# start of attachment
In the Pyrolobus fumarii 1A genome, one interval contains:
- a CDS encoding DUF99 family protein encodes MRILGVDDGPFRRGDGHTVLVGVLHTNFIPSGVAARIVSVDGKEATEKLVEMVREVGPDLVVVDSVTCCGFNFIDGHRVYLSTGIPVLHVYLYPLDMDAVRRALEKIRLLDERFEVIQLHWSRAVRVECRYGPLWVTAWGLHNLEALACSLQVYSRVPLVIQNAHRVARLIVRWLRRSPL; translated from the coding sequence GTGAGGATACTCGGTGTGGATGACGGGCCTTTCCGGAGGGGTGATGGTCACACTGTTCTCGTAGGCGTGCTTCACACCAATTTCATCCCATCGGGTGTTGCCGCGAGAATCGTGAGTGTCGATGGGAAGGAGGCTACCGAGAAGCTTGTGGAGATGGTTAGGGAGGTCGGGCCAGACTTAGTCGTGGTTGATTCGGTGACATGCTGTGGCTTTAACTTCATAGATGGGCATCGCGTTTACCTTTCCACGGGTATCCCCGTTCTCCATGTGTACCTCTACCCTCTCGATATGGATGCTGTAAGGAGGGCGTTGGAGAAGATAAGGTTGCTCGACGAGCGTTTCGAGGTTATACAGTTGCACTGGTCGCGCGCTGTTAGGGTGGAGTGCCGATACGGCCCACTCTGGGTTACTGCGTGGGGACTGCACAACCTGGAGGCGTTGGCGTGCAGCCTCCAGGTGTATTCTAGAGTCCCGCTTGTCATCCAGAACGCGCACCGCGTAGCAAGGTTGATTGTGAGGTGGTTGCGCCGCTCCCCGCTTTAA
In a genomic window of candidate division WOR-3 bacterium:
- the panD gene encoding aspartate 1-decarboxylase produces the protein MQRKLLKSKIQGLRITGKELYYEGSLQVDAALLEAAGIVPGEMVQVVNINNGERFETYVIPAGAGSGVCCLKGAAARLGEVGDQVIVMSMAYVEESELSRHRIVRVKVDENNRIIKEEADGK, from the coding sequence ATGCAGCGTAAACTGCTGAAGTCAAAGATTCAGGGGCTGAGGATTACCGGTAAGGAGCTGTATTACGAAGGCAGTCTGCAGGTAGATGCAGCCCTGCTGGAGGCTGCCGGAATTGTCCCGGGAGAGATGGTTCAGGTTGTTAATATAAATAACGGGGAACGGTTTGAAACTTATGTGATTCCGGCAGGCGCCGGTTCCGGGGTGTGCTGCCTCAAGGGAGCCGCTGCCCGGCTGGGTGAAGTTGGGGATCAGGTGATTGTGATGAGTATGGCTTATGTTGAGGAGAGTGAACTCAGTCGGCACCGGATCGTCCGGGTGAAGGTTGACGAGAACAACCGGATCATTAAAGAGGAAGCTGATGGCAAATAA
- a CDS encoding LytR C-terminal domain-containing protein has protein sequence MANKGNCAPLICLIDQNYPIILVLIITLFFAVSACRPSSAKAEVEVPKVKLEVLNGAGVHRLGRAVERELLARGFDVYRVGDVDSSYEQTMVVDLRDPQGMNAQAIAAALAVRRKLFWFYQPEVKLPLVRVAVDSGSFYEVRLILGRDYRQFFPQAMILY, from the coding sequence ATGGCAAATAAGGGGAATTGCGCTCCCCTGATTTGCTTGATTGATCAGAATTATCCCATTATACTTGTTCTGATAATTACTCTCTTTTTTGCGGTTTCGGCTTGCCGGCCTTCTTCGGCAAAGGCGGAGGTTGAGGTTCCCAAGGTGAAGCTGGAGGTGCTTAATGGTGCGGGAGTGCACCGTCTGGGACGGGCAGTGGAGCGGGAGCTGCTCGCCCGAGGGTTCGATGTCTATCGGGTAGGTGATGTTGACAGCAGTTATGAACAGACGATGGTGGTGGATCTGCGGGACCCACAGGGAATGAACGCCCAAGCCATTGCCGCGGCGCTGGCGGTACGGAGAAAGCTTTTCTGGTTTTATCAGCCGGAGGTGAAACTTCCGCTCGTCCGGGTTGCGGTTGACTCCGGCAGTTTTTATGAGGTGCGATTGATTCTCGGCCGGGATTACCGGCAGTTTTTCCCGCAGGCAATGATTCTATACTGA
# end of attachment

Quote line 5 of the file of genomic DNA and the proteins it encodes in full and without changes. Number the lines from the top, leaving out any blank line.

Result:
- a CDS encoding LytR C-terminal domain-containing protein has protein sequence MANKGNCAPLICLIDQNYPIILVLIITLFFAVSACRPSSAKAEVEVPKVKLEVLNGAGVHRLGRAVERELLARGFDVYRVGDVDSSYEQTMVVDLRDPQGMNAQAIAAALAVRRKLFWFYQPEVKLPLVRVAVDSGSFYEVRLILGRDYRQFFPQAMILY, from the coding sequence ATGGCAAATAAGGGGAATTGCGCTCCCCTGATTTGCTTGATTGATCAGAATTATCCCATTATACTTGTTCTGATAATTACTCTCTTTTTTGCGGTTTCGGCTTGCCGGCCTTCTTCGGCAAAGGCGGAGGTTGAGGTTCCCAAGGTGAAGCTGGAGGTGCTTAATGGTGCGGGAGTGCACCGTCTGGGACGGGCAGTGGAGCGGGAGCTGCTCGCCCGAGGGTTCGATGTCTATCGGGTAGGTGATGTTGACAGCAGTTATGAACAGACGATGGTGGTGGATCTGCGGGACCCACAGGGAATGAACGCCCAAGCCATTGCCGCGGCGCTGGCGGTACGGAGAAAGCTTTTCTGGTTTTATCAGCCGGAGGTGAAACTTCCGCTCGTCCGGGTTGCGGTTGACTCCGGCAGTTTTTATGAGGTGCGATTGATTCTCGGCCGGGATTACCGGCAGTTTTTCCCGCAGGCAATGATTCTATACTGA